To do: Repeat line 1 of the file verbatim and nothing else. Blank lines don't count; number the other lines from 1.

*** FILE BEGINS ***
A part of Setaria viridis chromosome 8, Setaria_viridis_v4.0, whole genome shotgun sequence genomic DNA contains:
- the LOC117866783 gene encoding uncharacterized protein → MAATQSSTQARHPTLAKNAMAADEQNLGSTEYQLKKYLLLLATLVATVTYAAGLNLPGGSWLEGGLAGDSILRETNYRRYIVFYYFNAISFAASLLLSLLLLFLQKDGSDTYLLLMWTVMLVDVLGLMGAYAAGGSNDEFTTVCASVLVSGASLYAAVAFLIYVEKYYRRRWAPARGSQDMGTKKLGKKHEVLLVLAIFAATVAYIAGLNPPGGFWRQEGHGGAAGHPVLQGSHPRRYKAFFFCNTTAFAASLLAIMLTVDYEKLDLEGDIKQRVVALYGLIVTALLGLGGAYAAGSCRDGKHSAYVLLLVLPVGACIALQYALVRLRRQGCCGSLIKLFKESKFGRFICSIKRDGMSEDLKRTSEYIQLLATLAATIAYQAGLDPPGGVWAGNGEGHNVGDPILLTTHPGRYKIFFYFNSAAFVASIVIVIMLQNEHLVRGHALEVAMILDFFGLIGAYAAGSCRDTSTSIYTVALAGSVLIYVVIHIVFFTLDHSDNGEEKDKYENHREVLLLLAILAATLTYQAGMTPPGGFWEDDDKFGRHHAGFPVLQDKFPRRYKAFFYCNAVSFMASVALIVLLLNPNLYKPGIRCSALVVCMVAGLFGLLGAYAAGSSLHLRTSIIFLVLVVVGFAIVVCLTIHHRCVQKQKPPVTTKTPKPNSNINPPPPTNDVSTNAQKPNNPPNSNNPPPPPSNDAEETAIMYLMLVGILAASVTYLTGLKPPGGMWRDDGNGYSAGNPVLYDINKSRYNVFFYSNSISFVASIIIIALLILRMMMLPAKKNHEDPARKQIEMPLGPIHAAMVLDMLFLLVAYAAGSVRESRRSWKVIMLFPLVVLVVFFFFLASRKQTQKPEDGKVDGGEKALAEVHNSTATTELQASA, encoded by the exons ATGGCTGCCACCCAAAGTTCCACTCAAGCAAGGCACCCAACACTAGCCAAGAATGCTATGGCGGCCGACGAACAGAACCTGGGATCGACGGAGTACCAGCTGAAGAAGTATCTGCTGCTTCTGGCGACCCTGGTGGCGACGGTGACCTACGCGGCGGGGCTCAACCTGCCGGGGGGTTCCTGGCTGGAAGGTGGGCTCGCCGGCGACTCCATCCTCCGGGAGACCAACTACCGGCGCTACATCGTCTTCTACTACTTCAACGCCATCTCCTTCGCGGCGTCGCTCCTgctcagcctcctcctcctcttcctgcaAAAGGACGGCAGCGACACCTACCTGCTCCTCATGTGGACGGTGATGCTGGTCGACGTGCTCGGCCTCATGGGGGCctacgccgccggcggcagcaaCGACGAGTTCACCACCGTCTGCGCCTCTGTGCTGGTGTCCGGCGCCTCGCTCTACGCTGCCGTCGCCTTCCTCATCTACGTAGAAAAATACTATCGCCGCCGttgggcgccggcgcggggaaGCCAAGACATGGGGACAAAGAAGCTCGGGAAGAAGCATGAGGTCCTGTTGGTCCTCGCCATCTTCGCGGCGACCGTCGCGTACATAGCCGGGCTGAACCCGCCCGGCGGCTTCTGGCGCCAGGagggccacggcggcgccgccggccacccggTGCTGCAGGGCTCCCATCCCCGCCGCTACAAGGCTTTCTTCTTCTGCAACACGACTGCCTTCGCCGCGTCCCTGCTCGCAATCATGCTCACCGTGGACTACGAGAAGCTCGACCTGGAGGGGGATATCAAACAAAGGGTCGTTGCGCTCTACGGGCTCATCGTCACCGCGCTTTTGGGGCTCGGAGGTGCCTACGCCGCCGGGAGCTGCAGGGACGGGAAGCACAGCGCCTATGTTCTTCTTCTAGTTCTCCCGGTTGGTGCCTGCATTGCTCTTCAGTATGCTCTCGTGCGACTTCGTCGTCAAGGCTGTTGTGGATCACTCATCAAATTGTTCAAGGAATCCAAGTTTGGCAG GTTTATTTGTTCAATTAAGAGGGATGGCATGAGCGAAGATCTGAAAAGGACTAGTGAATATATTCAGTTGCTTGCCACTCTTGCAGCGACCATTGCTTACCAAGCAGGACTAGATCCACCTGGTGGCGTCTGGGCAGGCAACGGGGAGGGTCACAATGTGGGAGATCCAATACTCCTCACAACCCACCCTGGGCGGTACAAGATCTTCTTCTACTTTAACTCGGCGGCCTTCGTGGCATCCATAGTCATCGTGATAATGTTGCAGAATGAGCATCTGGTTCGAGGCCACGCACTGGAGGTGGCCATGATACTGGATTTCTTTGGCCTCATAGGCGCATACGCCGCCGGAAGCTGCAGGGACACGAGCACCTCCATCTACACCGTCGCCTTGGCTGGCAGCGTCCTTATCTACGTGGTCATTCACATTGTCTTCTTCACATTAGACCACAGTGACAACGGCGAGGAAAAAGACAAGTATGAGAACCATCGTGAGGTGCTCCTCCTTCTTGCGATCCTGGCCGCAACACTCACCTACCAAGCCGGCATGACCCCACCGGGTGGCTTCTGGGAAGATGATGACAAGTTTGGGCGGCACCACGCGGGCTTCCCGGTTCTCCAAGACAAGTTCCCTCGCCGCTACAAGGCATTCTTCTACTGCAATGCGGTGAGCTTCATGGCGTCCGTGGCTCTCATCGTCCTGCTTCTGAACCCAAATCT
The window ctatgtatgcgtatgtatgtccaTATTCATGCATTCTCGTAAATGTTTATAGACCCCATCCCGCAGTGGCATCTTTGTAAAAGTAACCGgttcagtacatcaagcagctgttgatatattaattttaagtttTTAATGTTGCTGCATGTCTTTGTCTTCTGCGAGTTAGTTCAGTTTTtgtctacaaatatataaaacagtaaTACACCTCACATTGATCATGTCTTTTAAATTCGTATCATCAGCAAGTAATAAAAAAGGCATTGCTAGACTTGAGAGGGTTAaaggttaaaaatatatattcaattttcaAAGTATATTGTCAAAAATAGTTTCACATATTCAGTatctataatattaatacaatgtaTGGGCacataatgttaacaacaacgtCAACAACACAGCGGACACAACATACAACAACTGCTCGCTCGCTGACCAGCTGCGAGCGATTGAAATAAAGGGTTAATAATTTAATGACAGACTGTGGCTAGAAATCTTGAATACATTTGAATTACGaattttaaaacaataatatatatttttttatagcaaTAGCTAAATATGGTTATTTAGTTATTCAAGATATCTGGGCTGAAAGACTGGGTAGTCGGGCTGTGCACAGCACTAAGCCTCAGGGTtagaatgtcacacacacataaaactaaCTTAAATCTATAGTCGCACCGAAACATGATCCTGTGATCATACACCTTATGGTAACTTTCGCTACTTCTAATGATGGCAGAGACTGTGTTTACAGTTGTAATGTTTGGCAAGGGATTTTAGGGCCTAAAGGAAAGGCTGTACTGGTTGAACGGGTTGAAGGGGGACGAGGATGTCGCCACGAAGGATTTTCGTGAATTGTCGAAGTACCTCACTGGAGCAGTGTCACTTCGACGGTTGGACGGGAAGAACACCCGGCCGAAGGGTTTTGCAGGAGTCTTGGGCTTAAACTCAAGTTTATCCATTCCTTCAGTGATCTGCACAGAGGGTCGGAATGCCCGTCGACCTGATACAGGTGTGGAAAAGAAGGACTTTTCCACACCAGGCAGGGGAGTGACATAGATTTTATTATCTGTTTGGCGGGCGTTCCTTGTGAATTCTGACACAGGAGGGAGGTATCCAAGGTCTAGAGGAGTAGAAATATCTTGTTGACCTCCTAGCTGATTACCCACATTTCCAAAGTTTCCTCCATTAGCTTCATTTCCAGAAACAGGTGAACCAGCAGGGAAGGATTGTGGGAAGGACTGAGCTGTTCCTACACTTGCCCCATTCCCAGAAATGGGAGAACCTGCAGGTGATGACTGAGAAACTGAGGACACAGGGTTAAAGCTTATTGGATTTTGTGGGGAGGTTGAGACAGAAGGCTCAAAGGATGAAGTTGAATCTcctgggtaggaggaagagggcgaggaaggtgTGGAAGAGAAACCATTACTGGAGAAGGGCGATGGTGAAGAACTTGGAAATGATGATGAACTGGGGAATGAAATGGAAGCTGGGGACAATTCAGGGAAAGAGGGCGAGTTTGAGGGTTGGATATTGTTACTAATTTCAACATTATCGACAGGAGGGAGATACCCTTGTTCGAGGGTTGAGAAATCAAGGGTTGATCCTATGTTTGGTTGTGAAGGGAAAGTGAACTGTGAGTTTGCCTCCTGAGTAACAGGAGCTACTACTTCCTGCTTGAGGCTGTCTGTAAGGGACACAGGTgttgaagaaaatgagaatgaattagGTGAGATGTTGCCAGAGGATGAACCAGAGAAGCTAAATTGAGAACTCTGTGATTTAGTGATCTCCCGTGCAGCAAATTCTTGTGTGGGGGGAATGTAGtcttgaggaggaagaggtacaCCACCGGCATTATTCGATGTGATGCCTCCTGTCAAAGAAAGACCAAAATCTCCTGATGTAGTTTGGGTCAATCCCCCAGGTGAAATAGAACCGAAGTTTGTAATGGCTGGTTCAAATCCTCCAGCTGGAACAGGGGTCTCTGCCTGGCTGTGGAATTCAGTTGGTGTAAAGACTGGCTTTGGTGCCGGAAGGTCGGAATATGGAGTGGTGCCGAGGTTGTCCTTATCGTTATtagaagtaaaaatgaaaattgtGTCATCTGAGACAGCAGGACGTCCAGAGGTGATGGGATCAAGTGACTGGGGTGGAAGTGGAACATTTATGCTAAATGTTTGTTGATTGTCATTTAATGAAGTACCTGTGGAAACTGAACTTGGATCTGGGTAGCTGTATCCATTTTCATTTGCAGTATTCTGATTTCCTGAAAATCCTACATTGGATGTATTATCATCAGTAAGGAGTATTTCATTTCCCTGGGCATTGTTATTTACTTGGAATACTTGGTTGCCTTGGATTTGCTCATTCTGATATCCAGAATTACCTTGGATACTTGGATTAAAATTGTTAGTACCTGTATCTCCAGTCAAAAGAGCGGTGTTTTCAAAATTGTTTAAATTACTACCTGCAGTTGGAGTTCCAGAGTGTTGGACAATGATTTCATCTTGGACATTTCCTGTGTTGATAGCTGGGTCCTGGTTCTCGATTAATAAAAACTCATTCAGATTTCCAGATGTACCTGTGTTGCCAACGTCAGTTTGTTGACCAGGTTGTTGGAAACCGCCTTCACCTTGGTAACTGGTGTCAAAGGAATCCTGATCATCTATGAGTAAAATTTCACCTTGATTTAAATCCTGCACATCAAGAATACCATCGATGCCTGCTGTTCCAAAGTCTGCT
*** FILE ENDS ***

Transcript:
A part of Setaria viridis chromosome 8, Setaria_viridis_v4.0, whole genome shotgun sequence genomic DNA contains: